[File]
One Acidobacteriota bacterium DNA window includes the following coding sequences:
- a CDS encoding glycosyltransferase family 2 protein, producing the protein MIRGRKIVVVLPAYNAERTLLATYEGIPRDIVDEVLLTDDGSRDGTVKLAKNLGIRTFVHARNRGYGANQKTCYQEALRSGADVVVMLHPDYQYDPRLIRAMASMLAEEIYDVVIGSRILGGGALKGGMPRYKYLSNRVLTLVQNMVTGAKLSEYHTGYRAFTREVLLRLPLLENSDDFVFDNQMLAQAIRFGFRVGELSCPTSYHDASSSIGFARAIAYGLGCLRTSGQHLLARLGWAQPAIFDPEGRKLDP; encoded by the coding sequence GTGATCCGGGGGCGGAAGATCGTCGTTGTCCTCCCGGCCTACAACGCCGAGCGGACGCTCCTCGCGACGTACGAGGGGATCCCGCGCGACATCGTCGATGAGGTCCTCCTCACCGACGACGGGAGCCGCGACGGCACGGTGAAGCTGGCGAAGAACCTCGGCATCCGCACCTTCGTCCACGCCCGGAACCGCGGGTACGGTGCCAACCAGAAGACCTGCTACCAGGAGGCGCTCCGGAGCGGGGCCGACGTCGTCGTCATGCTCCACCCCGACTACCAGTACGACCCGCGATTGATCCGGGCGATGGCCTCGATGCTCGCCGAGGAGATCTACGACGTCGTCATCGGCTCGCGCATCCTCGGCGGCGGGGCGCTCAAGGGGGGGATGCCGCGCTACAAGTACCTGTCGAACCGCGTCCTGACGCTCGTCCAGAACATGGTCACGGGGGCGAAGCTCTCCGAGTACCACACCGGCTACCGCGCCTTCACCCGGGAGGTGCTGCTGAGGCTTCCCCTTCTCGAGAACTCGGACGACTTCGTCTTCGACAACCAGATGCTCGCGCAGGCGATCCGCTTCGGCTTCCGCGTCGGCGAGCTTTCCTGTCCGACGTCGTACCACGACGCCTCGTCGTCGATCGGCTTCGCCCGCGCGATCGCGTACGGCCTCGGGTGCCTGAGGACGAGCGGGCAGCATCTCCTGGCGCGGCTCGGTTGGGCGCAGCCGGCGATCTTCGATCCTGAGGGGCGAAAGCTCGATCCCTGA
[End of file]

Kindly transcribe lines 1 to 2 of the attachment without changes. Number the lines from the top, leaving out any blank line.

One Acidobacteriota bacterium DNA window includes the following coding sequences:
- a CDS encoding glycosyltransferase family 2 protein, producing the protein MIRGRKIVVVLPAYNAERTLLATYEGIPRDIVDEVLLTDDGSRDGTVKLAKNLGIRTFVHARNRGYGANQKTCYQEALRSGADVVVMLHPDYQYDPRLIRAMASMLAEEIYDVVIGSRILGGGALKGGMPRYKYLSNRVLTLVQNMVTGAKLSEYHTGYRAFTREVLLRLPLLENSDDFVFDNQMLAQAIRFGFRVGELSCPTSYHDASSSIGFARAIAYGLGCLRTSGQHLLARLGWAQPAIFDPEGRKLDP; encoded by the coding sequence GTGATCCGGGGGCGGAAGATCGTCGTTGTCCTCCCGGCCTACAACGCCGAGCGGACGCTCCTCGCGACGTACGAGGGGATCCCGCGCGACATCGTCGATGAGGTCCTCCTCACCGACGACGGGAGCCGCGACGGCACGGTGAAGCTGGCGAAGAACCTCGGCATCCGCACCTTCGTCCACGCCCGGAACCGCGGGTACGGTGCCAACCAGAAGACCTGCTACCAGGAGGCGCTCCGGAGCGGGGCCGACGTCGTCGTCATGCTCCACCCCGACTACCAGTACGACCCGCGATTGATCCGGGCGATGGCCTCGATGCTCGCCGAGGAGATCTACGACGTCGTCATCGGCTCGCGCATCCTCGGCGGCGGGGCGCTCAAGGGGGGGATGCCGCGCTACAAGTACCTGTCGAACCGCGTCCTGACGCTCGTCCAGAACATGGTCACGGGGGCGAAGCTCTCCGAGTACCACACCGGCTACCGCGCCTTCACCCGGGAGGTGCTGCTGAGGCTTCCCCTTCTCGAGAACTCGGACGACTTCGTCTTCGACAACCAGATGCTCGCGCAGGCGATCCGCTTCGGCTTCCGCGTCGGCGAGCTTTCCTGTCCGACGTCGTACCACGACGCCTCGTCGTCGATCGGCTTCGCCCGCGCGATCGCGTACGGCCTCGGGTGCCTGAGGACGAGCGGGCAGCATCTCCTGGCGCGGCTCGGTTGGGCGCAGCCGGCGATCTTCGATCCTGAGGGGCGAAAGCTCGATCCCTGA